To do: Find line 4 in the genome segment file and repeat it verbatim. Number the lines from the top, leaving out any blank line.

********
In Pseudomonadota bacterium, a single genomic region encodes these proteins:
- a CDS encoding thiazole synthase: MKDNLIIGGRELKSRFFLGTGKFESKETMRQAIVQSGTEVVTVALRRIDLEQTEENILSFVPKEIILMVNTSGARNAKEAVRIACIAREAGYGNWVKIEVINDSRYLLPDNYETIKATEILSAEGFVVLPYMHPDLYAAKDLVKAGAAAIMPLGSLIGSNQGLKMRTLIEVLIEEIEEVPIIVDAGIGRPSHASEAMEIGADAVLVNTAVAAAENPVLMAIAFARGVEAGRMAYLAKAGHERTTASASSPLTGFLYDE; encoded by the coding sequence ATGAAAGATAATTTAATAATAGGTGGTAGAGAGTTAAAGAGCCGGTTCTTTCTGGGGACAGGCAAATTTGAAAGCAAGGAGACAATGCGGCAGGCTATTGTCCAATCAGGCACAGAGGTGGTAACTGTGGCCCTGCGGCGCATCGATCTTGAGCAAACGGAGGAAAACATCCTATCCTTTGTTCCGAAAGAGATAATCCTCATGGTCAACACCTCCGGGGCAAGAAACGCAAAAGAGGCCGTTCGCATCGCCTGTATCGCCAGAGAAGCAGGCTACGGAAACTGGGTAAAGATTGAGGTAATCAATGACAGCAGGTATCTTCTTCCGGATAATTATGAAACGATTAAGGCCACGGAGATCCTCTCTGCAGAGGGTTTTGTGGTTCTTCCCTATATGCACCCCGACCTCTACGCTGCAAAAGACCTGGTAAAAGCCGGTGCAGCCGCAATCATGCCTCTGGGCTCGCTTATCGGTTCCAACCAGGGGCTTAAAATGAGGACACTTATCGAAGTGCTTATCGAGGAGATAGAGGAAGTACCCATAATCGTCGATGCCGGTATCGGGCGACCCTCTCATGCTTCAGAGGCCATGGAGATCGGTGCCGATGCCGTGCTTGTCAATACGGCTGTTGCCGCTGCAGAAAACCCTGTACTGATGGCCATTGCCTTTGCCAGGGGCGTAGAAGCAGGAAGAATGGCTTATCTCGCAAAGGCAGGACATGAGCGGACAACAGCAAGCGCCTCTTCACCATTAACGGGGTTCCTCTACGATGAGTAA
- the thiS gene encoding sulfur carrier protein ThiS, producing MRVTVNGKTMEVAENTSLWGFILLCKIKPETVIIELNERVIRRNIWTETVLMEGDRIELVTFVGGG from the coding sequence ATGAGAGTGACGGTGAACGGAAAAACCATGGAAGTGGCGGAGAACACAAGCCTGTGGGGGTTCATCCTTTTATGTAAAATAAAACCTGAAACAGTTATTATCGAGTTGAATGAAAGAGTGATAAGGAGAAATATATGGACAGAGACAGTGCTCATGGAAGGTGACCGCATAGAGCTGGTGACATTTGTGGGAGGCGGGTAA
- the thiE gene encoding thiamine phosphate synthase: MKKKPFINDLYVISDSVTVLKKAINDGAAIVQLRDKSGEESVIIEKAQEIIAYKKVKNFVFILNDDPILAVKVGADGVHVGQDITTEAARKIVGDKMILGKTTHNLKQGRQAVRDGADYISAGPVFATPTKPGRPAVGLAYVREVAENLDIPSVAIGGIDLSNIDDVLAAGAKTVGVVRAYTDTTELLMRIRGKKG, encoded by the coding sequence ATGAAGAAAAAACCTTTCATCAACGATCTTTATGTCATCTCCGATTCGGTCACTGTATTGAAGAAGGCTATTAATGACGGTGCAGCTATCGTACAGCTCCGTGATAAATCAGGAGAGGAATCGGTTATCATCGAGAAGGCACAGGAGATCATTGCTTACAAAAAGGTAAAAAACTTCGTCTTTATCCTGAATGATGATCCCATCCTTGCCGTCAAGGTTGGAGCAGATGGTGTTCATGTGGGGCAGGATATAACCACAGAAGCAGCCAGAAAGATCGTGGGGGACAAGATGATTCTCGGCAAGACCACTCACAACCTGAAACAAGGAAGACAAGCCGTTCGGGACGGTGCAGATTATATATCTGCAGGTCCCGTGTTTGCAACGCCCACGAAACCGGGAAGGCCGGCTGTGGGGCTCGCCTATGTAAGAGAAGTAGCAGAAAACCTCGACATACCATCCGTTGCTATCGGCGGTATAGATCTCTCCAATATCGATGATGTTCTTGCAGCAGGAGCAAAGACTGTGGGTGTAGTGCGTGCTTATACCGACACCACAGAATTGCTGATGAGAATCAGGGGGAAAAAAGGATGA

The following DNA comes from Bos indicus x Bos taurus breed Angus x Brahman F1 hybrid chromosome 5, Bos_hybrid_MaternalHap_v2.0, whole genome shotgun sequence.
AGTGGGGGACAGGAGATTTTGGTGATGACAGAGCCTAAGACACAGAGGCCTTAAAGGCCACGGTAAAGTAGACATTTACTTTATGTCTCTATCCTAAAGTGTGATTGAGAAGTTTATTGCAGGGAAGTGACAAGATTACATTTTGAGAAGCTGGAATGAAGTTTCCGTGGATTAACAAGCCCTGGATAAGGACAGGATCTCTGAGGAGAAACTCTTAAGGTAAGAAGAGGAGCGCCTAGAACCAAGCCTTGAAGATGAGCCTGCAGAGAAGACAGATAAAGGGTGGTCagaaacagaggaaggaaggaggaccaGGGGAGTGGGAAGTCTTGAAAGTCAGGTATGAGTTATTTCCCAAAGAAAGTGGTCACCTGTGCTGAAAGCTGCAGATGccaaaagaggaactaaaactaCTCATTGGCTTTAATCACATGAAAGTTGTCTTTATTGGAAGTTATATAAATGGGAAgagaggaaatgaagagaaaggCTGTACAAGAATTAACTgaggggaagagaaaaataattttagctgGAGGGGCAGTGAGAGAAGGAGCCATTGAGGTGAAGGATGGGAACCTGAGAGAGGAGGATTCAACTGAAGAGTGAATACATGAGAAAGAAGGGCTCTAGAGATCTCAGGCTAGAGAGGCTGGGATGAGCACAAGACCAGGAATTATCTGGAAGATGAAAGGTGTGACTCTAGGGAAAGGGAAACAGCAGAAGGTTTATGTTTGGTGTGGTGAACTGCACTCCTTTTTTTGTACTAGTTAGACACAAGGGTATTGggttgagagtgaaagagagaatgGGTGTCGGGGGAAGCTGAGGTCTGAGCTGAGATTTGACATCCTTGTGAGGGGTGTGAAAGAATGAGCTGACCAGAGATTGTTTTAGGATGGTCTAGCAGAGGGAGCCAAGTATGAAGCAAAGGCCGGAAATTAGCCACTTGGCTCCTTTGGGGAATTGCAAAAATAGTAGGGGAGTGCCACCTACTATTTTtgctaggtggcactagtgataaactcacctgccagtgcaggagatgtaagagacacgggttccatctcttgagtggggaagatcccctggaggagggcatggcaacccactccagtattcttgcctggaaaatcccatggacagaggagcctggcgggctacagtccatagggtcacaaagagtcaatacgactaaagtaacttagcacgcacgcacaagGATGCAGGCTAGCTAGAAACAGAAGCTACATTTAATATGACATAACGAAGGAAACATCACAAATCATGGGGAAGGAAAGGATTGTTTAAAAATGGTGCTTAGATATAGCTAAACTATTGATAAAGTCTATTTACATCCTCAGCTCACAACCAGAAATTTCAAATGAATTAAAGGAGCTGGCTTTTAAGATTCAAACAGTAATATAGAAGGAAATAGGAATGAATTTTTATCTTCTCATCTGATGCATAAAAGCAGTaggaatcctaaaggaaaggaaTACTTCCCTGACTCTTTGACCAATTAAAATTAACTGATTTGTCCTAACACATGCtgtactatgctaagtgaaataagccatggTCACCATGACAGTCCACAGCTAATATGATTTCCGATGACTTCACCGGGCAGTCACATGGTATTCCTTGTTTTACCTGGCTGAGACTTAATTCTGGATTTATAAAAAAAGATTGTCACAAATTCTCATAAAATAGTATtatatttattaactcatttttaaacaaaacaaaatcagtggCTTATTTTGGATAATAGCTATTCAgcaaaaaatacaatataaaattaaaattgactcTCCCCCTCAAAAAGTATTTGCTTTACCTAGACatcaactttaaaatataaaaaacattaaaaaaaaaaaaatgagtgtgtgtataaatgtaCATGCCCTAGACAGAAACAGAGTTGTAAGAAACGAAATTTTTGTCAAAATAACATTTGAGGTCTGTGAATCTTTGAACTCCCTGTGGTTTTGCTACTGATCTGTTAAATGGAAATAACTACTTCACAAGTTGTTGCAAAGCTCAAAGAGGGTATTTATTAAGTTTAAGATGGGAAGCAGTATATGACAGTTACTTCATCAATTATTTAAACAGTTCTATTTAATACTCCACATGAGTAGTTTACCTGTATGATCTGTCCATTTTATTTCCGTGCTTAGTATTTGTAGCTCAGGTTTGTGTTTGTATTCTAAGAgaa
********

- the thiE gene encoding thiamine phosphate synthase: MKKKPFINDLYVISDSVTVLKKAINDGAAIVQLRDKSGEESVIIEKAQEIIAYKKVKNFVFILNDDPILAVKVGADGVHVGQDITTEAARKIVGDKMILGKTTHNLKQGRQAVRDGADYISAGPVFATPTKPGRPAVGLAYVREVAENLDIPSVAIGGIDLSNIDDVLAAGAKTVGVVRAYTDTTELLMRIRGKKG, encoded by the coding sequence ATGAAGAAAAAACCTTTCATCAACGATCTTTATGTCATCTCCGATTCGGTCACTGTATTGAAGAAGGCTATTAATGACGGTGCAGCTATCGTACAGCTCCGTGATAAATCAGGAGAGGAATCGGTTATCATCGAGAAGGCACAGGAGATCATTGCTTACAAAAAGGTAAAAAACTTCGTCTTTATCCTGAATGATGATCCCATCCTTGCCGTCAAGGTTGGAGCAGATGGTGTTCATGTGGGGCAGGATATAACCACAGAAGCAGCCAGAAAGATCGTGGGGGACAAGATGATTCTCGGCAAGACCACTCACAACCTGAAACAAGGAAGACAAGCCGTTCGGGACGGTGCAGATTATATATCTGCAGGTCCCGTGTTTGCAACGCCCACGAAACCGGGAAGGCCGGCTGTGGGGCTCGCCTATGTAAGAGAAGTAGCAGAAAACCTCGACATACCATCCGTTGCTATCGGCGGTATAGATCTCTCCAATATCGATGATGTTCTTGCAGCAGGAGCAAAGACTGTGGGTGTAGTGCGTGCTTATACCGACACCACAGAATTGCTGATGAGAATCAGGGGGAAAAAAGGATGA